Who’s going to the FIRB? In his weekly column in Saturday’s Daily Telegraph this week, press gallery doyen Laurie Oakes wrote this memorable line about the Prime Minister: “Tony Abbott’s unenviable reputation as a weather vane has been reinforced” (over the flip flopping on an inquiry into iron ore pricing). But the real story was even deeper in Oakes’ column, when he pointed out there was another reason for the about-face on the iron ore inquiry:
“I understand seven foreign investment applications that would potentially affect a number of mining companies were lodged with the Foreign Investment Review Board during the week, and quickly hit Hockey’s desk. They came out of left field and were seen by the Treasurer and PM as a game-changer. The applications, sources say, raise the possibility of significant upheaval in the iron ore industry and sections of it over the next 12 months.”
As Oakes went on to observe, an inquiry into iron ore pricing would have muddied the waters and “added to uncertainty”. But the question is about what? Is Glencore making its long-awaited assault on Rio Tinto, or is Glencore having a nibble at Fortescue Metals Group? Deals at this level would certainly be ultra sensitive. There was media talk this morning about Fortescue being eyed off in the market. Watch the shares today, they could tell us something is going on. — Glenn Dyer
UK taking its leave? The Bank of England has accidentally revealed it’s preparing for the consequences of a British exit from the European Union, according to a report in The Guardian at the weekend. The paper said a reporter had received emails inadvertently sent from the central bank, quoting Jon Cunliffe, the deputy director for financial stability, who is leading the examination into the consequences of a so-called Brexit. With shades of “need to know” and a whiff of James Bond and cloak-and-dagger stuff, The Guardian said the memo said the press and most staff in the Bank of England must be kept in the dark about the work underway, which has been dubbed Project Bookend. The review is a political bombshell as UK Prime Minister David Cameron attempts to renegotiate the UK’s membership of the EU started at a leaders’ summit in Riga, Latvia, on Friday, and his campaign got the cold shoulder, from all reports.
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There are many Eurosceptics who will see the Bank of England’s move as part of a “plot” by the Europhiles in the government and business and political establishments to force the UK to remain in the EU. — Glenn Dyer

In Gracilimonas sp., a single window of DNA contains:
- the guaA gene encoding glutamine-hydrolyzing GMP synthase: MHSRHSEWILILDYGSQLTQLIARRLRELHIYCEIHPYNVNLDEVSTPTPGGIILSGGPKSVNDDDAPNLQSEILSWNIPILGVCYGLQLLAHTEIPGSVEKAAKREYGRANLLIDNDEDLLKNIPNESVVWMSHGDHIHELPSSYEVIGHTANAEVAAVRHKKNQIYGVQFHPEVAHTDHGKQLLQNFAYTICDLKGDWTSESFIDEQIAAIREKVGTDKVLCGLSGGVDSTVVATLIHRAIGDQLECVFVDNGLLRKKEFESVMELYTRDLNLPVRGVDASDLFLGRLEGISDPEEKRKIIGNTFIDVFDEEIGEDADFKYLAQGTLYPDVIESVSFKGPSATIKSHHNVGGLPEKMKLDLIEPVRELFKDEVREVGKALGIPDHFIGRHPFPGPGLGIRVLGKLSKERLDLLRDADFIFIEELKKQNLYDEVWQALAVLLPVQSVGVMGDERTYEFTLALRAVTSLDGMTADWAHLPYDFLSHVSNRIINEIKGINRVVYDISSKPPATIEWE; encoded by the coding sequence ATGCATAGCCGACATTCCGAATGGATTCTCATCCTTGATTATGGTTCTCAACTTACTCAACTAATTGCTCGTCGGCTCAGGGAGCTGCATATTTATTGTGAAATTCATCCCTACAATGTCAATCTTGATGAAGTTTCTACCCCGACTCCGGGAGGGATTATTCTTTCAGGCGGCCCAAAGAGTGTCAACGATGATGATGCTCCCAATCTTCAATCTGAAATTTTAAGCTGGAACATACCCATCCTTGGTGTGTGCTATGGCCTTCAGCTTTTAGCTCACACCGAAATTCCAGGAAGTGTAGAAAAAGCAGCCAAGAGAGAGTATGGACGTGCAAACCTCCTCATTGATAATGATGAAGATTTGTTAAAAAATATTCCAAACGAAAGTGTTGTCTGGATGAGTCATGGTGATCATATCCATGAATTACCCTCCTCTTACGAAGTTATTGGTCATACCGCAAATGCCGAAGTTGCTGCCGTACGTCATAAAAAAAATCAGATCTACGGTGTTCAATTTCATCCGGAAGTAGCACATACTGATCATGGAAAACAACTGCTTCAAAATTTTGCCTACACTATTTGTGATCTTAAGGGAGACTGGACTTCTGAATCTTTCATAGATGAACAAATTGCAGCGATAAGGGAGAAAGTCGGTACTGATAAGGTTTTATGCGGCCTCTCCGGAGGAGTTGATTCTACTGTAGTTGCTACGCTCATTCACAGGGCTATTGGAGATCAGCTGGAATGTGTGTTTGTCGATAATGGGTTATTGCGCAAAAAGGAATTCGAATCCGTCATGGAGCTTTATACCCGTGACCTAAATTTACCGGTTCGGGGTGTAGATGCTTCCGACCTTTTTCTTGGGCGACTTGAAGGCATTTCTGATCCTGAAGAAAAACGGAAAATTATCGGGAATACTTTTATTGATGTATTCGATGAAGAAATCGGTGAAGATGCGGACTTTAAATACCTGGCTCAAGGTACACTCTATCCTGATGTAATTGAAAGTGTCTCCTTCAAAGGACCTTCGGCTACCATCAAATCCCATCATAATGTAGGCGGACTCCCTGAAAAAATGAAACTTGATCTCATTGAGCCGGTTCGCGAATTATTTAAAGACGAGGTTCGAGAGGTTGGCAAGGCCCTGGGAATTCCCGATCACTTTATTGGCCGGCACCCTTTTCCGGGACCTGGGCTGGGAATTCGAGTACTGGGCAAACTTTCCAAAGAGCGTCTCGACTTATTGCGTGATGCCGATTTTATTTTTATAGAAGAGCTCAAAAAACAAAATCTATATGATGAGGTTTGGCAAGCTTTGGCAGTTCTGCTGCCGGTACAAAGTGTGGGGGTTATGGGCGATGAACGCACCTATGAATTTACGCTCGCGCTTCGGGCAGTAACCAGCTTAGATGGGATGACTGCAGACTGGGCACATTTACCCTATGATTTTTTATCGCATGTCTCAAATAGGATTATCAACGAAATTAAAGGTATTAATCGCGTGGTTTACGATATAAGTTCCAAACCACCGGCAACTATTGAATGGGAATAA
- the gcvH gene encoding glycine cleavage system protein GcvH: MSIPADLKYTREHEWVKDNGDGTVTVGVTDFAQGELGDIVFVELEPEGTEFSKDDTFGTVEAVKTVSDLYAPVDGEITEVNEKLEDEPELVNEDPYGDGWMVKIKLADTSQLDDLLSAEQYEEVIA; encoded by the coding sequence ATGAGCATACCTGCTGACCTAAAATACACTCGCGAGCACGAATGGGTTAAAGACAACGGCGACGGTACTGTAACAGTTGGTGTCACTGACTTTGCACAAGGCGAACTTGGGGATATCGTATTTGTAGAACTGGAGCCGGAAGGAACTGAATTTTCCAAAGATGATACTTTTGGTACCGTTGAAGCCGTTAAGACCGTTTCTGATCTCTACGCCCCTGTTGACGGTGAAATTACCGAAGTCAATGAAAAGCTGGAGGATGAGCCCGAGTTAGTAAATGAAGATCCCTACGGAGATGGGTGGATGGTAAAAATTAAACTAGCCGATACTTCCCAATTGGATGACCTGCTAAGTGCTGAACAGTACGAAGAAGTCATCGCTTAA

US update: rate rise definitely looms. All those economists, analysts, traders and others who were confidently forecasting no rate rise for the US economy this year after a slew of weak data last week had better think again. Fed chair Janet Yellen made it clear on Friday that a rate rise will almost certainly come in 2015. In a speech she said she suspected that much of the contradictory data so far this year was “statistical noise”. “For this reason, if the economy continues to improve as I expect, I think it will be appropriate at some point this year to take the initial step to raise the federal funds rate target, and begin normalizing monetary policy,” she said.
This Friday night the markets will again question that view (stupidly) when the second estimate for March-quarter GDP growth will be issued and it is likely to be a fall, not a rise — with estimates ranging around -0.6% to -0.9%, compared with the first estimate of a rise of 0.2% (all annual figures). But for the angst that will cause, much of it will be a waste of time because there’s a growing body of evidence that first-quarter GDP in the US has been lower than it should be — for perhaps much of the past 30 years — with the impact of winter over-emphasised through faults in the seasonal adjustment techniques used by the Bureau of Economic Analysis (BEA). The San Francisco Fed said in its weekly research note that it had crunched the GDP figures, readjusting for the errors found in the original analysis from the BEA, and found growth was really 1.8% instead of the 0.2% annual rate reported. The bureau says it is recrunching the data, along with other reports and will have more to say in its annual revision to GDP figures in July. — Glenn Dyer